Get noticed for the right reasons.


I started my own advertising career in the media department of a worldwide agency.  I received my break into the business by happenstance: I was invited to an informational interview with a media director who agreed to give me a nice little tour and an explanation of what it is media people do.  The morning of my interview, that media director had to fire her coordinator for a single, grave mistake: she sent an sensitive email on her boss’s behalf, and accidentally copied all 500+ people in the company.  And at 5:30 pm that afternoon, there I stood in her doorway wearing my little navy suit, my hair combed, my lipstick fresh, and my gigantic and heavy leather briefcase, empty but for a single paper copy of my resume.  You’ll do, she said, and showed my to my new office.  She had a problem, and I appeared to be a viable solution.

A few years later, as a media planner in a different office of the same agency, I was given the assignment of managing the new intern.  She was young, she was inexperienced, and she was completely unprepared for working in a corporate environment.  She did not have a navy suit, nor did she even have combed hair.  She couldn’t perform basic office tasks on her own, and yet she was a senior in college majoring in marketing communications.   I had to teach her how to use the fax machine.  I knew we had a problem after she came to tell me it was broken, she believed, because when she put the paper in the slot and it pulled through, it just came back out the other side and didn’t actually go anywhere.  I also had to teach her how to use a mouse with a PC desktop, after I found her holding it up in her hand and pointing the thing at the monitor like a television remote.  She was so scared of senior management in the office that if someone besides me spoke directly to her, she would yelp and begin to cry. 

Needless to say, I don’t think she ended up pursuing a career in a corporate environment.  She got the lucky position of serving as our intern not because she had the right professional skills, or even the right presentation, but because she was available, we were swamped, and the agency didn’t want to pay to hire a temporary staffer.  So we got an intern.   We had a problem, we thought we had a solution, but in the end we got what we paid for.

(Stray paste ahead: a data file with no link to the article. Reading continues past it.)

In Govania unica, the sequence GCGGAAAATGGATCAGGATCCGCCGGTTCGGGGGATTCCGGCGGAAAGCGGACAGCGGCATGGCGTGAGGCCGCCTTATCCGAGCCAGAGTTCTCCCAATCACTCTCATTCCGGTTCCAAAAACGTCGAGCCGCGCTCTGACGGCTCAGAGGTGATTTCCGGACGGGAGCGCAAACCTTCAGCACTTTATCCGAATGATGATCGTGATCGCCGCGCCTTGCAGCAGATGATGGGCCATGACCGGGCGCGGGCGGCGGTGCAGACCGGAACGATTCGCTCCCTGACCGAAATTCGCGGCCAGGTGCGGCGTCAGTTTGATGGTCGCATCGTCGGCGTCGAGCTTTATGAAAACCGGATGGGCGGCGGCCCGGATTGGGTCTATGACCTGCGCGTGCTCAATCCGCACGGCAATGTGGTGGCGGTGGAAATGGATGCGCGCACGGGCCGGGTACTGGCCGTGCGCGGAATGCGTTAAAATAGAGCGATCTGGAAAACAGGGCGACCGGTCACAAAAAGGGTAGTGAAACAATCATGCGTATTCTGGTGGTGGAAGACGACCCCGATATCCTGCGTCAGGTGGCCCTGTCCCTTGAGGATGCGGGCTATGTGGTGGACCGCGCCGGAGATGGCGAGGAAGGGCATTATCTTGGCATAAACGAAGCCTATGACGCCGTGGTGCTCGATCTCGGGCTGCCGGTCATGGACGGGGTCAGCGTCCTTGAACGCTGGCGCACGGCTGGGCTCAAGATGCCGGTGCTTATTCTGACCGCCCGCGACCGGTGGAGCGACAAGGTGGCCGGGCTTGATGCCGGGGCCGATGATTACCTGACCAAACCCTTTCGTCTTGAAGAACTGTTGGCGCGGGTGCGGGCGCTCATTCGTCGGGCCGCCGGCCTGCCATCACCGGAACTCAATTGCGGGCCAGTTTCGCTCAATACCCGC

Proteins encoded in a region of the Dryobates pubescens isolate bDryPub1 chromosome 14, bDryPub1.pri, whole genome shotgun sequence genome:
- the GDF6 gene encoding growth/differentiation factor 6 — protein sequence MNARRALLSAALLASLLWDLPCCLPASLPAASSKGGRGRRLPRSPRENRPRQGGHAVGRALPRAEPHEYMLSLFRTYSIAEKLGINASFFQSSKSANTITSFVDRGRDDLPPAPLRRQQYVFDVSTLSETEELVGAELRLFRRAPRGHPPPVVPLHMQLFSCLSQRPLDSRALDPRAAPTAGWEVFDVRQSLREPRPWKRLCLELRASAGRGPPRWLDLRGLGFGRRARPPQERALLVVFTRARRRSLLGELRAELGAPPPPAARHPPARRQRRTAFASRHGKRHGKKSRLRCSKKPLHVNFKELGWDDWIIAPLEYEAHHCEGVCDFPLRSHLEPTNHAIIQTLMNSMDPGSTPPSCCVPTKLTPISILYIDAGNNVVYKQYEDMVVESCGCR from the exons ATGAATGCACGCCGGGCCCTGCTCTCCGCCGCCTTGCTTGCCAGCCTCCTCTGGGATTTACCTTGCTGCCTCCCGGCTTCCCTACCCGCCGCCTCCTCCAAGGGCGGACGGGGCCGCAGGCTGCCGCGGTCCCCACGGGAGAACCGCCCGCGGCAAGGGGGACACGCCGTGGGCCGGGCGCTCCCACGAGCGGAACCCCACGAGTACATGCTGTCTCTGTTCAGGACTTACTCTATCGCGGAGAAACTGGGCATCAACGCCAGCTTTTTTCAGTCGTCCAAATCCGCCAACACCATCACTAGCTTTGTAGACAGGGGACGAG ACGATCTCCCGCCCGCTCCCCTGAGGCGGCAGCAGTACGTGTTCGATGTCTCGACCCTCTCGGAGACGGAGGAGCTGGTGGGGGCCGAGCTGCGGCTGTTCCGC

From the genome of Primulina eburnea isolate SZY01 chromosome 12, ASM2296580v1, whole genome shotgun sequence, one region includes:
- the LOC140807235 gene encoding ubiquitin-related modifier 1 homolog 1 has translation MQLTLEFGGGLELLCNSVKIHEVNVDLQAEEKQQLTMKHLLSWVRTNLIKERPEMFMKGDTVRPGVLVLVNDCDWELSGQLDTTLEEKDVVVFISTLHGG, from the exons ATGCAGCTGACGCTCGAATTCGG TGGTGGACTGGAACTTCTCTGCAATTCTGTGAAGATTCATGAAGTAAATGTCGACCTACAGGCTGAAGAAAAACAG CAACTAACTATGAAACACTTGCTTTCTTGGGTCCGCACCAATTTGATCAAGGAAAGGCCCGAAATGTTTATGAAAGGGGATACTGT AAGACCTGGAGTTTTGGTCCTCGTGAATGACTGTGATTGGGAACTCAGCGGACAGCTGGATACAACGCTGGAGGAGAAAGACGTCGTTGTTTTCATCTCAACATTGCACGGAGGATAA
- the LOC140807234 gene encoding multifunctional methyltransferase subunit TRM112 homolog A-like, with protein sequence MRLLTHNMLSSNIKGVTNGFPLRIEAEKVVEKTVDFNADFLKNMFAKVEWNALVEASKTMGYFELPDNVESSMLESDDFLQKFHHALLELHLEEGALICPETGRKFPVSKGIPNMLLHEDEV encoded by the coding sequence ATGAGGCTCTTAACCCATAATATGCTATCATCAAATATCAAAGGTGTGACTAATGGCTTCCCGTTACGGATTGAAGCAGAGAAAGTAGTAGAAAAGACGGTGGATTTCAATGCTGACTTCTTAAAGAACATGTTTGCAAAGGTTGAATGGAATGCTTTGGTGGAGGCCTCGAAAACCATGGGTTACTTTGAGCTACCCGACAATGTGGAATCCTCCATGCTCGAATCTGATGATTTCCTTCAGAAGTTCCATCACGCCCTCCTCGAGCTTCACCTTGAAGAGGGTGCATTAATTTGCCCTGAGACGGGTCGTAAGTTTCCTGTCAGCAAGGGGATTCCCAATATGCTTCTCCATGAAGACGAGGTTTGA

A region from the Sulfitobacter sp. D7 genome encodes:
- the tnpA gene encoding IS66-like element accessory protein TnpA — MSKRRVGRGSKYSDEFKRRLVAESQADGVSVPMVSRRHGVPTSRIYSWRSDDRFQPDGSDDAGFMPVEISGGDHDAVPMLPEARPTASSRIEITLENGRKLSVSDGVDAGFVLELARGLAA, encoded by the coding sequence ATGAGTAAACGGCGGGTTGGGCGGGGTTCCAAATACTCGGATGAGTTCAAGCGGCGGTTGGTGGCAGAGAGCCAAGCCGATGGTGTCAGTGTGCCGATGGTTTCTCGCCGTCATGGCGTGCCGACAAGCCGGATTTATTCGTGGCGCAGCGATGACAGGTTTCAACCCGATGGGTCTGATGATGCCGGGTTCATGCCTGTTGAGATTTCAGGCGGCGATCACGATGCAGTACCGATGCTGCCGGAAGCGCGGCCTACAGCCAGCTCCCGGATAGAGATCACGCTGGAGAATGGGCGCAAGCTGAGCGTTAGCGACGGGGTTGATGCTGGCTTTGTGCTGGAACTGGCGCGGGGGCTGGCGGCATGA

Fast forward to today, as a recruiter in the advertising industry, and people are always asking me, what will get me noticed?  The truth is, its all about timing.  Its about being in the right place, at the right time.  Its about having your resume updated and ready to go.  Its about being open and aware of what’s happening in the marketplace, even if you love your job and are inherently happy there.  Its about how well you present your own skills, how you market yourself.  And its about doing what you’re hired to do: solve problems.

You get noticed for your presentation.  In advertising, that presentation can be anything from full coat and tie business attire, to office casual khakis, to t-shirt and jeans.  If a company gives you specific information ahead of time, such as “We wear jeans here,” then go casual, otherwise its an obvious snub to their culture, and advertising people are extremely protective of their culture. 

More than the dress-code, however, is confidence and poise.  Even if you make a dress-code faux pas, just own it.  Take off your tie and make a self-deprecating joke about it.  If you’re under-dressed, apologize and explain right off the bat that you came directly from your own office of clothing slackers and any effort to clean yourself up would have been noticed by the peanut gallery.  Creative Directors get away with walking around in T-shirts and sandals because they carry it off, with confidence.  Also it plays into the stereotype.  But even in that scenario, if you aren’t doing the job, companies are less inclined to let you get away with pushing the rules.

Bottom line: you need to find out ahead of time what that company’s definition of attire is.  Then go in prepared, confident, and poised.  You also need to comb your hair.  Turn off your cellphone ringer.  And if I am the first person to tell you not to smoke, chew gum (or anything else) or answer your cellphone during an interview, then I can’t help you.

But the real bottom line is once the stars align, the timing is perfect, your skills are a match and the job is yours, then do the job, and do it well.  That gets you the best notice of all.


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2 Responses to “Get noticed for the right reasons.”

  1. Vocation HITCH-HIKING™ « Be the One. Find the One. Says:

    […] much about that myself, as I’ve already detailed my own accidental fall into the industry, here.  Sure, lots of people enter college, take an ad/copy/layout class which really turns them on, and […]

  2. Tysons F. Gautreaux Says:

    hi,good jeans in your post,I love that beautiful jeans,I need to find one for me,bill

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